Sony profits fall 23 percent
Sony Corp said profit at its electronics business fell 23 percent in the third quarter as price cuts lowered earnings from its older television models, portable audio equipment and video cameras. Operating profit at the unit, which accounts for about 70 percent of Sony's sales, fell to 49.4 billion yen (US$478 million) in the three months ended Dec. 31, from 64.4 billion yen a year earlier, the Tokyo-based maker of the PlayStation Portable game machine said today while releasing final earnings for the period. Sony, the world's second-largest consumer-electronics maker, has had to lower prices to compete with companies such as Apple Computer Inc in music players and Samsung Electronics Co in flat-panel televisions.
■ Auto Sector
Ssangyong out of the red
South Korea's Ssangyong Motor, acquired by China's Shanghai Automotive Industry, emerged yesterday from a five-year creditor-led debt workout program, company and bank officials said. "Ssangyong Motor has put an official end to its debt workout plan today, finally returning to the position of a normal firm which can stand on its own," said Chun Hyung-jin, a Chohung Bank official handling Ssangyong's debt. The announcement coincided with a board of directors meeting which voted a Shanghai Automotive executive onto the board. Ssangyong, which specializes in sports utility vehicles and large sedans, was placed under a debt restructuring program by creditors in 1999 when parent Daewoo Group collapsed. The Chinese automaker signed a contract in October to buy a controlling 48.9 percent stake in Ssangyong for US$500 million.
The Plaza to be revamped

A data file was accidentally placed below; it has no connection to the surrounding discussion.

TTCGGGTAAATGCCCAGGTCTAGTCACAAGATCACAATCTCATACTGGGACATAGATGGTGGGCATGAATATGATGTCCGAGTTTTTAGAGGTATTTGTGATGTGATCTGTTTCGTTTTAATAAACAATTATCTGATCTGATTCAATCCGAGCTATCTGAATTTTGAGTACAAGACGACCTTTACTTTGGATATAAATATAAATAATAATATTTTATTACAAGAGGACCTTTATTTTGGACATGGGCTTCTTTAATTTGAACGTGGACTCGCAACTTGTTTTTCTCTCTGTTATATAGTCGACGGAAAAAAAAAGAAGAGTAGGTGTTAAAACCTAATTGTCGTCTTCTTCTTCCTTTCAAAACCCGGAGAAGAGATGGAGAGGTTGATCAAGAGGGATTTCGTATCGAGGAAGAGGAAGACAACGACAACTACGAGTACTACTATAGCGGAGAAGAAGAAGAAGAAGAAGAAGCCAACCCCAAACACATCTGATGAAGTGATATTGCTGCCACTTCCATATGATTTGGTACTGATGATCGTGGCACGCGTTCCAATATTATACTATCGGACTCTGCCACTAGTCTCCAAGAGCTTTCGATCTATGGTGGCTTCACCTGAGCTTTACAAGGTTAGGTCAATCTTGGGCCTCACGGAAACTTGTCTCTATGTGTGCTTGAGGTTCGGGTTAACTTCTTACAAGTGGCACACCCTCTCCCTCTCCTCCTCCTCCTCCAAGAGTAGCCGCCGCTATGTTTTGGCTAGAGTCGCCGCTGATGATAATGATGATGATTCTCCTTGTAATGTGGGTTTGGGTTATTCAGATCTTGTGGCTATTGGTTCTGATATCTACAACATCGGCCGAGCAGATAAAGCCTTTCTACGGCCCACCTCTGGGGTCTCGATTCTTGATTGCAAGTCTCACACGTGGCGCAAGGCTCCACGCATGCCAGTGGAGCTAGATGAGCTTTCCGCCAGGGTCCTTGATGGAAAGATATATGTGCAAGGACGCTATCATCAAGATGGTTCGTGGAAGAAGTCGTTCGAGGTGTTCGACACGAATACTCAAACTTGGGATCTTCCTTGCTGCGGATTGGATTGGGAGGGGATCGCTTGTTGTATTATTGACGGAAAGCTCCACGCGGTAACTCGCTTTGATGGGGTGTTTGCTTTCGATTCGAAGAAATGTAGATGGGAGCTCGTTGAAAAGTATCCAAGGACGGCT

The Plaza Hotel, the New York landmark where children's book heroine Eloise romped and Neil Simon's movie Plaza Suite unfolded, will close at the end of April and reopen next year as a condominium-hotel-retail complex, its owner said on Wednesday. At its reopening, scheduled in the fourth quarter of 2006, the hotel at 59th Street and Fifth Avenue that looks like a baroque stone wedding cake overlooking Central Park and Grand Army Plaza, will contain about 200 luxury condominiums and 150 hotel rooms. The hotel now has 805 rooms. The condos will range from one to four bedrooms on the top 12 floors of the building as well as some lower floors facing Central Park. The new hotel rooms will be located on lower floors along the property's 58th Street side.
Starbucks' earnings up
Starbucks Corp said strong sales of holiday drinks, gift cards and music helped boost quarterly earnings by 31 percent, and the coffee retailer raised its earnings forecast slightly for its current fiscal year. The Seattle-based retailer on Wednesday reported earnings of US$144.9 million, or US$0.35 per share, up from US$110.4 million, or US$0.27 per share, in the same period last year. Revenue for the 13 weeks ended Jan. 2 was US$1.59 billion, up 24 percent from US$1.28 billion in the comparable year-ago period. Analysts polled by Thomson First Call were expecting earnings of US$0.34 per share on revenue of US$1.59 billion. Michael Casey, Starbucks' chief financial officer, said the company's quarterly growth showed that Starbucks is able to draw loyal customers despite an October price increase in its lattes, cappuccinos and other specialty coffee drinks.